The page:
LIHU‘E — Puhi resident Carol Bain, a member of the League of Women Voters of Kaua‘i, has some serious concerns about the validity of ballots for Saturday’s election of Kaua‘i Island Utility Cooperative board of directors and vote on bylaw amendments.
“There’s no doubt the KIUC ballot is seriously flawed,” said Bain, referring to a section of the KIUC bylaws that states that signed votes are required for votes to be valid at meetings of members.
David Proudfoot, KIUC board attorney, says the bylaw section Bain refers to has nothing to do with election of directors.
All ballots submitted for the election should be signed by voters, or they won’t be valid, Bain argued. But to require members to sign ballots would totally destroy the secret-ballot idea, Proudfoot countered.
The bylaws require a signed vote at member meetings, not a signed ballot for board elections, he said. There is a provision to amend the bylaws to get rid of the signed-vote provision at member meetings, in favor of written votes on matters such as motions, resolutions or amendments.
“There is absolutely nothing wrong with the election of the board of directors,” Proudfoot said.
But Bain does have a valid point about not having the full text of proposed bylaw amendments included on the ballots, something that would have cost much money and something KIUC officials thought they had adequately addressed by including a voter guide with all the ballots mailed out two weeks ago, Proudfoot conceded.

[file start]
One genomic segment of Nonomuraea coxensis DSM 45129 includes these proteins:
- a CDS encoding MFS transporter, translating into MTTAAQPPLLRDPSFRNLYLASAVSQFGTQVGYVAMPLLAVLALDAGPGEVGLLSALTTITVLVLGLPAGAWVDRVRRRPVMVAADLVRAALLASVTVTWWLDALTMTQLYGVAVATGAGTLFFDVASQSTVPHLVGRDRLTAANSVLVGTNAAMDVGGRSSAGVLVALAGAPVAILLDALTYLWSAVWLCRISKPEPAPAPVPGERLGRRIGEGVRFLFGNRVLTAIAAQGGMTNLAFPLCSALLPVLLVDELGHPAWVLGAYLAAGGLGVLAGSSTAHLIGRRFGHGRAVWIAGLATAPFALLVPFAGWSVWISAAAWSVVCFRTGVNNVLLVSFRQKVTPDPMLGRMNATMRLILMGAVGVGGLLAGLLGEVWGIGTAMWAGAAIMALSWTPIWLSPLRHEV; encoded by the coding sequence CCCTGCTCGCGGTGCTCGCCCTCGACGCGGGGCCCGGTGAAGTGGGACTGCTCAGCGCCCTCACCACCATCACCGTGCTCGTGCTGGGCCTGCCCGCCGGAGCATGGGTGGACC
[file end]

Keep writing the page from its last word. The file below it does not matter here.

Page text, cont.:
“I think people should know that the ballot is flawed. I think the voters should know,” Bain said. “I’m going to let the PUC (state Public Utilities Commission) know, for sure.”
She consulted two attorneys who agreed with her that the ballots don’t conform to KIUC’s own bylaws, something Proudfoot continues to dispute.
Bain is encouraging anyone who has not yet voted to sign their ballots so they will be counted. Proudfoot said signed ballots will be counted, as well as unsigned ballots.
Bain further said she has a problem with the KIUC board deciding to lump together 11 proposed amendments as “housekeeping” matters to be voted upon with one “yes” or “no” choice for all 11.
She finds some of the matters are more than housekeeping measures, including the provision to allow written versus signed ballots at member meetings, she said.
Proudfoot said he would forward to the KIUC board Bain’s request to have someone from the League of Women Voters sit on or assist committees in forming clear bylaw amendments and ballots for future elections.
Associate Editor Paul C. Curtis can be reached at email@example.com or 245-3681 (ext. 224).